What new parents want in the iPhone 5

Apple is set to unveil the new iPhone today, and smartphone geeks are champing at the bit to hear more about what many are calling the “iPhone 5.” Rumors of a larger screen, 4G/LTE connectivity and redesigned earbuds may stoke the fanboys, but being full-time dad to a one-year-old has given me some different concerns.

First baby photo taken with iPhone 3GS camera.
This iPhone 3GS shot is the first photo anyone ever took of Champ with his eyes open. It would have looked much better on the iPhone 4S.

When our son was born, my wife and I had iPhone 3GSes we got on launch day more than two years earlier. I had to take his first pictures with that phone’s aging camera because Apple wouldn’t release the 4S for another 24 days.

We had packed a new DSLR camera that we bought just for photographing the baby, but nothing tops a smartphone camera for quickness and convenience. The fact is, the iPhone has become an indispensable tool for documenting and sharing the story of this new person’s life.

Here’s how to make it better.

More storage: In June 2009, the lowest-price iPhone 3GS came with 16 gigabytes of storage — double the storage of its predecessor. Since then, 16 gigabytes has been the baseline for two more generations of phones and all three generations of iPad. When I upgraded to the iPhone 4S, I ponied up an extra $100 to double my storage to 32 gigabytes. I could have plunked down another hundo to get the top-end, 64-gigabyte model.

Maybe I should have. The 4S takes beautiful photos, and they take up 2.1 megabytes apiece. As a result, I’ve had to delete high-end video games like Infinity Blade and Dead Space to make room for all the photos I take.

iCloud moves every photo to a folder on my computer, but it doesn’t delete old pics off the phone. And I can’t just delete them all — people are always asking me to show them photos of the baby. If I want to keep playing games and storing music, I’m going to have to spend hours deleting all but the cutest of the 2,852 photos I’ve taken since Champ was born. Don’t even get me started on video.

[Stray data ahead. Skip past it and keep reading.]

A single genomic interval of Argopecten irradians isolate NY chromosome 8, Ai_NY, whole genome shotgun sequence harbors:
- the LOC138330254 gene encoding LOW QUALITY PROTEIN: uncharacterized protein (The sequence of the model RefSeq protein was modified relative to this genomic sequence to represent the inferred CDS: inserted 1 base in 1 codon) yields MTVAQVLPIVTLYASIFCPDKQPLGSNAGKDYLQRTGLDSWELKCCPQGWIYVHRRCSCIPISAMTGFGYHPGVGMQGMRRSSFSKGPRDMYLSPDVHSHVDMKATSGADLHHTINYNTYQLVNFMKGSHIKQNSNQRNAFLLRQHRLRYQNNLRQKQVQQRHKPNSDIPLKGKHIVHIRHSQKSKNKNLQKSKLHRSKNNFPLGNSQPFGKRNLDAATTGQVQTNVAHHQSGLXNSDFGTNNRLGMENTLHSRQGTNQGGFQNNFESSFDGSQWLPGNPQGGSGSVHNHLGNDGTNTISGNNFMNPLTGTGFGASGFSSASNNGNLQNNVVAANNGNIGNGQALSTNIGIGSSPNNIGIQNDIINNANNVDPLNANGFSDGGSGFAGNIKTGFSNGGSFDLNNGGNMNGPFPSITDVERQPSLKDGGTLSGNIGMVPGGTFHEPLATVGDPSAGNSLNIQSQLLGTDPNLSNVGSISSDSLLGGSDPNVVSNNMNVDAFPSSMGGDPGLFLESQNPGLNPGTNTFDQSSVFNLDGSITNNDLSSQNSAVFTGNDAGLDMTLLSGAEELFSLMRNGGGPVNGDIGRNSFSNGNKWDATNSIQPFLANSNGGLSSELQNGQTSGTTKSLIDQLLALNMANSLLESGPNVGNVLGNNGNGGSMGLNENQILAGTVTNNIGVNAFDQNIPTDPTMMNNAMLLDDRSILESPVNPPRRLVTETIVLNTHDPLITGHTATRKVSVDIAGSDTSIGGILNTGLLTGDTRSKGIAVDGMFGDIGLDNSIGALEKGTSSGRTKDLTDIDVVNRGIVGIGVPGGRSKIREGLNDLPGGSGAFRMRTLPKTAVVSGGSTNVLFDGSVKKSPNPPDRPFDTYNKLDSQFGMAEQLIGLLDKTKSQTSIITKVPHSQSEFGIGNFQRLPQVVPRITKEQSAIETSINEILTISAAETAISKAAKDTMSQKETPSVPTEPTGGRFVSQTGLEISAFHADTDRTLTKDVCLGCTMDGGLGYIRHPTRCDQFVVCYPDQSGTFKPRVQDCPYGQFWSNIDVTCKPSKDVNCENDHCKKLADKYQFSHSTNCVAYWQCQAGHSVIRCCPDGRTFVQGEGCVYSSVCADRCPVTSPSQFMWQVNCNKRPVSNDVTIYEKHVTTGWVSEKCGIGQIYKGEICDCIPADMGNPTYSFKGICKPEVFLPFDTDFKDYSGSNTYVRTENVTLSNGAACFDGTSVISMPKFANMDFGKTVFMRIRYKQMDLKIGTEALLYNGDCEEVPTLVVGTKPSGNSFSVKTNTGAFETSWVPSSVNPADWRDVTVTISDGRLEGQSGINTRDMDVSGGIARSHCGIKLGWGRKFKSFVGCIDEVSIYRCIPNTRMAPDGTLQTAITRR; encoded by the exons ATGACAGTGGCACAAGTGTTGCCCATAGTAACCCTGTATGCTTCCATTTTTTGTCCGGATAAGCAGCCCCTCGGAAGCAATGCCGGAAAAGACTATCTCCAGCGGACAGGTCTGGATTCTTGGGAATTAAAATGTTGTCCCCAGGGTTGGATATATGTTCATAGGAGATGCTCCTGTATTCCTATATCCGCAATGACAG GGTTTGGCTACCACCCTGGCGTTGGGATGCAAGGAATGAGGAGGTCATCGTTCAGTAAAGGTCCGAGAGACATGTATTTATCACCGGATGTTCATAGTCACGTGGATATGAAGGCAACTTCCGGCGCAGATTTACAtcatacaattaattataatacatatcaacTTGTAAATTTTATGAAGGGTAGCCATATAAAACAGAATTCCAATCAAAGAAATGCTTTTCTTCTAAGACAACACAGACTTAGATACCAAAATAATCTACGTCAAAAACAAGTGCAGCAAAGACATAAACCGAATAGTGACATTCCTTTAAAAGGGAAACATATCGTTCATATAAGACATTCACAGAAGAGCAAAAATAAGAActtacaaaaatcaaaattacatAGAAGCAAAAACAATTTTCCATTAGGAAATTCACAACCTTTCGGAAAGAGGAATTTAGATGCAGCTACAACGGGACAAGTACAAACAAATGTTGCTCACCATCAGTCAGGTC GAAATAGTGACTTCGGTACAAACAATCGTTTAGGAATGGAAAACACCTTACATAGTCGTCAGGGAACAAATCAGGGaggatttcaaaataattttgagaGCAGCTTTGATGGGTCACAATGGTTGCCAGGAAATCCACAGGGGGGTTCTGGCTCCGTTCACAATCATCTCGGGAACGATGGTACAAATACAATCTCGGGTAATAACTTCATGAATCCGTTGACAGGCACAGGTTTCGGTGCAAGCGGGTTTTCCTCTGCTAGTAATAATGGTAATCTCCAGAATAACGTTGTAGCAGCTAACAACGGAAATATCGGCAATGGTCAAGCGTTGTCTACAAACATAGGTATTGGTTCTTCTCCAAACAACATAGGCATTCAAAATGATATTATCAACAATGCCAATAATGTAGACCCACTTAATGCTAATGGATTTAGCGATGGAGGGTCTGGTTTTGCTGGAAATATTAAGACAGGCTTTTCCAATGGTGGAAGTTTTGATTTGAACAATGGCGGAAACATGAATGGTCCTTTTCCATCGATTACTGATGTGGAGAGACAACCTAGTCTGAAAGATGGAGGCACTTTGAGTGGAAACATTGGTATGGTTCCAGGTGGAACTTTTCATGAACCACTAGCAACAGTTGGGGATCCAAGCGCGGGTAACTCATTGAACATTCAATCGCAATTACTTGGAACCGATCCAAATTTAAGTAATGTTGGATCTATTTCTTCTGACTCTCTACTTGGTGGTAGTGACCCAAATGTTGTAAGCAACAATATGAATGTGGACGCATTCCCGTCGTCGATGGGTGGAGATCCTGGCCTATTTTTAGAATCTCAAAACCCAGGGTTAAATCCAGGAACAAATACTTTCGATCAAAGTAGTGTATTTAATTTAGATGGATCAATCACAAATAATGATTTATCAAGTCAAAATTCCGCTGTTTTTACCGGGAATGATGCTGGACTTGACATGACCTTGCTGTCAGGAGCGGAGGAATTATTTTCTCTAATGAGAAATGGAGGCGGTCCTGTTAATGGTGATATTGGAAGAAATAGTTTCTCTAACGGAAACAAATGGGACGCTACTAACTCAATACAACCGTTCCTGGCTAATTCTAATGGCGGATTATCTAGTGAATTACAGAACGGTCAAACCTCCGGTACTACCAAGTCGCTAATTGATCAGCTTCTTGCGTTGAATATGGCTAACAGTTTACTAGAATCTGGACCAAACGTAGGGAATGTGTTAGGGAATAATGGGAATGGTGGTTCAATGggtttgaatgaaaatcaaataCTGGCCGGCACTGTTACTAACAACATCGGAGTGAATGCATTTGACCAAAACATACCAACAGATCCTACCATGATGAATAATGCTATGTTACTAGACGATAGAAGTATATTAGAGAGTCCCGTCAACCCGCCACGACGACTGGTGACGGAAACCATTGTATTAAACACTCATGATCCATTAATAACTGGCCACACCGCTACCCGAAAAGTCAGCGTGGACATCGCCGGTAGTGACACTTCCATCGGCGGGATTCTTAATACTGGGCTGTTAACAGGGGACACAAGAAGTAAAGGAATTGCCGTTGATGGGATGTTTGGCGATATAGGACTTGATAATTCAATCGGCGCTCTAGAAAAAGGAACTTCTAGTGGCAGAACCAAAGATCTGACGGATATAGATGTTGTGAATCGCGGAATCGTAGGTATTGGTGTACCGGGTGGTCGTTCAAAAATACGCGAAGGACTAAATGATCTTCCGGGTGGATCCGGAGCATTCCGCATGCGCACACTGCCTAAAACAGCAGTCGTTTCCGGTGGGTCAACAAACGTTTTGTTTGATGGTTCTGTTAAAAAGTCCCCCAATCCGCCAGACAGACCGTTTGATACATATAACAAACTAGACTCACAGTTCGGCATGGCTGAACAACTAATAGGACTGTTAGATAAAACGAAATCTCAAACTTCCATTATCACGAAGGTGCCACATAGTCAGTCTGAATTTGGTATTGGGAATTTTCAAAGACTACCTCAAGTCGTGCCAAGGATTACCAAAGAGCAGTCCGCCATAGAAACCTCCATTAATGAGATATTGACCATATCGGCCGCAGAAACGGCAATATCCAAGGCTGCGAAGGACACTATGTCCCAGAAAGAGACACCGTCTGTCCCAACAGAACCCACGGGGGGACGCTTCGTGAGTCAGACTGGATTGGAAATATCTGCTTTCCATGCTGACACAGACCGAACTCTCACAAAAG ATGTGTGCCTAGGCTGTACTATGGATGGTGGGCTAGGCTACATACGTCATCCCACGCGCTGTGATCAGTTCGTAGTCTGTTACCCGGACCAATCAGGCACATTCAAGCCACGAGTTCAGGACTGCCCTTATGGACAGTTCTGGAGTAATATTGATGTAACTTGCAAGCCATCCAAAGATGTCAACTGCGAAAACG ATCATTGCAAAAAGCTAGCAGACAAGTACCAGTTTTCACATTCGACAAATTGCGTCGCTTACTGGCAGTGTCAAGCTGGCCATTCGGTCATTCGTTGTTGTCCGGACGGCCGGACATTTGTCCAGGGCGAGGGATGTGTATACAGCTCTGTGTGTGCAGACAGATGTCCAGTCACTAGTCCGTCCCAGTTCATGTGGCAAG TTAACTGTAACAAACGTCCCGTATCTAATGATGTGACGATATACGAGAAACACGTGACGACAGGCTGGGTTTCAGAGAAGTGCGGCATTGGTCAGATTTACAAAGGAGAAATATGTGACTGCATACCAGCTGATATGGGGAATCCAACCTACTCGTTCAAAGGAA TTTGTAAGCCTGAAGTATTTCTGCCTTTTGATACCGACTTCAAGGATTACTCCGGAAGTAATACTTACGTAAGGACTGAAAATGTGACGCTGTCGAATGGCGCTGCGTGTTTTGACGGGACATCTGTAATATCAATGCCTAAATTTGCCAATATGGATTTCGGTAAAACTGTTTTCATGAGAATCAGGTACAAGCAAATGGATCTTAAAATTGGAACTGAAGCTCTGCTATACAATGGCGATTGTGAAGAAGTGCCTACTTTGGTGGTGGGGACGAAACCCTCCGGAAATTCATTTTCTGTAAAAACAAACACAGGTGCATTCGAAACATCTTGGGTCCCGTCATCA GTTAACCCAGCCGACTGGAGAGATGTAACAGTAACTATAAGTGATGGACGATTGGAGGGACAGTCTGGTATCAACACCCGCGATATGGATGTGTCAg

But I don’t have a full-time job, and I can’t justify doubling the price of my phone just so I can turn around and buy the biggest, fanciest apps. If Apple doesn’t stop gouging its customers on storage, it’s going to hurt its top app developers.

HD front camera: My parents live in the St. Louis area. My wife, son and I live in Phoenix. Aside from the occasional too-short visit, the only way they get to see their only grandson is through FaceTime video chats.

Sadly, the front-facing cameras on our iPhones and iPads don’t even utilize the devices’ full screen resolution. Champ is a good sport about it, playing peek-a-boo with Grandma when he’s not trying to eat the phone, but I’d still like him to see my family more clearly.

Also, have you seen my baby? He’s adorable! A baby that cute deserves the sharpest resolution, and I won’t be satisfied until his chompy mug is filling every last pixel of Grandma’s iPad.

Extras: Those two things are the biggies, but I’d also love a slightly longer cord on the headphones, plus earbuds my baby can’t yank out so easily. A more durable phone chassis would help in those moments when Champ grabs the phone, but I think drool-proofing is too much to ask for.

We’ll see in a few hours whether Apple addresses any of my concerns. Until then, what smartphone features are essential to your parenting?

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